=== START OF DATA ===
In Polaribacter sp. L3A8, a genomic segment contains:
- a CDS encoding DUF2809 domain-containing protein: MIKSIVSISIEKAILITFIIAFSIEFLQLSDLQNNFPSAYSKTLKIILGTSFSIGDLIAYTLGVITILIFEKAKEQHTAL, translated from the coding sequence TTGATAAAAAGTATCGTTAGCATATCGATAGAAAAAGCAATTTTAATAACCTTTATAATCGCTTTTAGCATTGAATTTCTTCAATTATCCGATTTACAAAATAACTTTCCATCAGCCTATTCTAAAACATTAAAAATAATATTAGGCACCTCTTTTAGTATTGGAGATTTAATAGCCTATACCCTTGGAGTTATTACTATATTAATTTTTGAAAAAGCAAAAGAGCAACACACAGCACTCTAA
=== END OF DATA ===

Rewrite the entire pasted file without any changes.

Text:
In Polaribacter sp. L3A8, a genomic segment contains:
- a CDS encoding DUF2809 domain-containing protein: MIKSIVSISIEKAILITFIIAFSIEFLQLSDLQNNFPSAYSKTLKIILGTSFSIGDLIAYTLGVITILIFEKAKEQHTAL, translated from the coding sequence TTGATAAAAAGTATCGTTAGCATATCGATAGAAAAAGCAATTTTAATAACCTTTATAATCGCTTTTAGCATTGAATTTCTTCAATTATCCGATTTACAAAATAACTTTCCATCAGCCTATTCTAAAACATTAAAAATAATATTAGGCACCTCTTTTAGTATTGGAGATTTAATAGCCTATACCCTTGGAGTTATTACTATATTAATTTTTGAAAAAGCAAAAGAGCAACACACAGCACTCTAA